Few of us will ever manage such dramatic rebirths as did Penelope Fitzgerald (1916-2000), who never published a book until she was just shy of 60 — yet became one of Britain’s most admired novelists. Her tragicomic masterpieces, such as The Beginning of Spring and The Blue Flower, are concise, beautifully composed accounts of ordinary people stoically facing up to life’s confusions and defeats. In several ways, the contemporary American writer Fitzgerald most resembles is Marilynne Robinson. She’s that good, that distinctive, albeit with a far livelier sense of the human comedy.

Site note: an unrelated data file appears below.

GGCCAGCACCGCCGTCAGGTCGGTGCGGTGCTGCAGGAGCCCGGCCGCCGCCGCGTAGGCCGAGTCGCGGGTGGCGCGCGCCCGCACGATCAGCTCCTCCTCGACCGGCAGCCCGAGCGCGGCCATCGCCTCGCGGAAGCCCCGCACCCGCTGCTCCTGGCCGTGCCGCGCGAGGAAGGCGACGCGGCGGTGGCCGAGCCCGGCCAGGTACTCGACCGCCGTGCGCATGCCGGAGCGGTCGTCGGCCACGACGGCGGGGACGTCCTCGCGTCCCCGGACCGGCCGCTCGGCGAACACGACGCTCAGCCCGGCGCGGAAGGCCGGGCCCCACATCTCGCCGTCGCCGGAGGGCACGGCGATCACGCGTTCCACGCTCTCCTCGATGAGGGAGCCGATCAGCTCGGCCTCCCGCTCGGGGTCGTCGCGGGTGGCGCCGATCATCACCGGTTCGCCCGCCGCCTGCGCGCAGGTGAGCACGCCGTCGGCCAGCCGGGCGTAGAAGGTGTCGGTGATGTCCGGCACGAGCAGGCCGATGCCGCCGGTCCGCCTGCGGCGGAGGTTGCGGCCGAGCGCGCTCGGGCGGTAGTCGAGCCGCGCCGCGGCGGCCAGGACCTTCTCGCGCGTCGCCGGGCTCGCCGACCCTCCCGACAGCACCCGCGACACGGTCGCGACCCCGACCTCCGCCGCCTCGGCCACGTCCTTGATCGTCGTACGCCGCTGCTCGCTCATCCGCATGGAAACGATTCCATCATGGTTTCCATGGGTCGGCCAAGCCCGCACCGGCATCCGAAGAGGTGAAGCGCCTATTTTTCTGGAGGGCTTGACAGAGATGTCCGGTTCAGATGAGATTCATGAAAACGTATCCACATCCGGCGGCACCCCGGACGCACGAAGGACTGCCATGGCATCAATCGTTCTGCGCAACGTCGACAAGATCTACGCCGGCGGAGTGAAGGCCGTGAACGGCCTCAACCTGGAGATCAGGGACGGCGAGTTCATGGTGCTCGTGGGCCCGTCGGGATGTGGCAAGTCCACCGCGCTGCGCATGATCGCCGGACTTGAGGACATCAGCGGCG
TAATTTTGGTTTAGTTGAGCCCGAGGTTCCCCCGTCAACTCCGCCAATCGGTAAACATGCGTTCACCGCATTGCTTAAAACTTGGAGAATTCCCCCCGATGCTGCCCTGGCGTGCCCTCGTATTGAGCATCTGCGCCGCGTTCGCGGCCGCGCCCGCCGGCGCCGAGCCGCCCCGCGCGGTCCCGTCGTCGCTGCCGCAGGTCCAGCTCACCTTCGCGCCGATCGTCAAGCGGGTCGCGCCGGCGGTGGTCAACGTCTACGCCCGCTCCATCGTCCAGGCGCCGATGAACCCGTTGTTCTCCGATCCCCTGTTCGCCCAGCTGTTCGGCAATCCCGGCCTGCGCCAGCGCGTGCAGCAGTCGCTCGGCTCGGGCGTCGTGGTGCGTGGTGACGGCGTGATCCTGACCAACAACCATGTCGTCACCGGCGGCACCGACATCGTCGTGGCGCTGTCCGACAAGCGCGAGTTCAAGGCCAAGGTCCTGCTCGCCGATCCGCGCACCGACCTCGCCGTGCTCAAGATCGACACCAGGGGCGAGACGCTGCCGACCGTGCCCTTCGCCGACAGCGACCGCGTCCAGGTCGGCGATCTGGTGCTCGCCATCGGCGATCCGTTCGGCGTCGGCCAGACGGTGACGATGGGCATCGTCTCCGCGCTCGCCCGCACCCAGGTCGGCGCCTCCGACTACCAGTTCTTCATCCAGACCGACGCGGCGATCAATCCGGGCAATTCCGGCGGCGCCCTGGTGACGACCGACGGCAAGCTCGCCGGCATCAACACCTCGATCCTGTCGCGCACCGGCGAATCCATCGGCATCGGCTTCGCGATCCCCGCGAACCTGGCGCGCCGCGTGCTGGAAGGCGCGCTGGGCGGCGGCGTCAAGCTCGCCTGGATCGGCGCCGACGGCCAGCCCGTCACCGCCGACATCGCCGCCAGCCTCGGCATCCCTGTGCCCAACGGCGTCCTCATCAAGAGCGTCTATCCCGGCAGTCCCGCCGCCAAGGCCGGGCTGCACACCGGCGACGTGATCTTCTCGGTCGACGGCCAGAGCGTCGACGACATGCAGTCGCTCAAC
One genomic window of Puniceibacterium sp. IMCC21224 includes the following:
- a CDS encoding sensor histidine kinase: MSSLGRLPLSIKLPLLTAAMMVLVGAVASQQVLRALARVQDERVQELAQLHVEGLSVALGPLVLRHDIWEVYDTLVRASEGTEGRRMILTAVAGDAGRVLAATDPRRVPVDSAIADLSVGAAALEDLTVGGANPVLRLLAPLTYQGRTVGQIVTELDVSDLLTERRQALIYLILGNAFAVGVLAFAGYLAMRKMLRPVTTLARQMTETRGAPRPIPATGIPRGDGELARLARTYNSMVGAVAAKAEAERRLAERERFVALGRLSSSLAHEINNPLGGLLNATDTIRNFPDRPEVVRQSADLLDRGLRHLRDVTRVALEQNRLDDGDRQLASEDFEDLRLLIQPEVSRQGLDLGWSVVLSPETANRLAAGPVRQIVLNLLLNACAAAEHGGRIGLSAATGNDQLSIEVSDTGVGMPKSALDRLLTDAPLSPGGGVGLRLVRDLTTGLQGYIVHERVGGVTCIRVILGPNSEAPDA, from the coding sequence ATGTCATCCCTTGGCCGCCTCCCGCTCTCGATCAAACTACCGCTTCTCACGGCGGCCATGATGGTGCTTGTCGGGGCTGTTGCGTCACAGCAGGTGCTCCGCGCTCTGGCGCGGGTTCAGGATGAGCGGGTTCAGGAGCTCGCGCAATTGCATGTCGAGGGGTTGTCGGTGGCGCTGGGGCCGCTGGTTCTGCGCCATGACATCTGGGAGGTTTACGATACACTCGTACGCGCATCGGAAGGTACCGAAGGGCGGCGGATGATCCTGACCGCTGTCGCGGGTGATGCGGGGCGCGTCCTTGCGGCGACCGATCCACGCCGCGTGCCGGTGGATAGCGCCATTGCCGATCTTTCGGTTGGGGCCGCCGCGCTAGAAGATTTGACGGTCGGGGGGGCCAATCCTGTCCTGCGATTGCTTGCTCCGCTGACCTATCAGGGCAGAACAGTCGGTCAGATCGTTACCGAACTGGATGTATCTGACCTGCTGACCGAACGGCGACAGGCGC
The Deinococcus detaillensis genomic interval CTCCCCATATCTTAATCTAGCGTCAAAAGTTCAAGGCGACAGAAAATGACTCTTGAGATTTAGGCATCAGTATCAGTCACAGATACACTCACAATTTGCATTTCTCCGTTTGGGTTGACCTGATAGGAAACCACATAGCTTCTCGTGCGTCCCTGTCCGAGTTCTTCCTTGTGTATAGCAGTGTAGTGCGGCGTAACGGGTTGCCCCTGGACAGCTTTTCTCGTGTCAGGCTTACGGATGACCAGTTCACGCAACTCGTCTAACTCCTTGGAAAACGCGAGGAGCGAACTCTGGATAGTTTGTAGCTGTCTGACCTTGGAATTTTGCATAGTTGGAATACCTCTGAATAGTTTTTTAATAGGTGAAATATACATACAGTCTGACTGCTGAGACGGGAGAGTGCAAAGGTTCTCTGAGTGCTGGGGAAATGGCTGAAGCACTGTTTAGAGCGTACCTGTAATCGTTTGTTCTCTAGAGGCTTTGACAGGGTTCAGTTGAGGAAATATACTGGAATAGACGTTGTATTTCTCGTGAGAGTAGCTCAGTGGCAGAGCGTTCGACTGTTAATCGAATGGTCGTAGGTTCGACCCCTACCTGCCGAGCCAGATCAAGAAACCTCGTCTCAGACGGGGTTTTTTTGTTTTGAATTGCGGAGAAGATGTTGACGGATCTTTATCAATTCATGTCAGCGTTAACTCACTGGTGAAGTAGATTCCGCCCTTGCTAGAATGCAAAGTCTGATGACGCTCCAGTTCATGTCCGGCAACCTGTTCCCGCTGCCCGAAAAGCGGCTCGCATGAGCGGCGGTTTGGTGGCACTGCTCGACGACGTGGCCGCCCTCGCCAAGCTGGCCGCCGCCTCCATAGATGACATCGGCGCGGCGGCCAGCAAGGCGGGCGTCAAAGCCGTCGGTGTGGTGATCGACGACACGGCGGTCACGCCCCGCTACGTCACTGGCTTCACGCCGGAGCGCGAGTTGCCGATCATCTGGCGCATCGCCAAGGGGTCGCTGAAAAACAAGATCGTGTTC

Fitzgerald was born into a remarkable family. Her father, E.V. Knox, edited Punch, the English humor magazine. Her uncles included the saintly Wilfred Knox, who worked as an Anglican priest among the poorest of the poor; Dillwyn Knox, atheist, classicist and Britain’s chief code breaker; and Ronald ...
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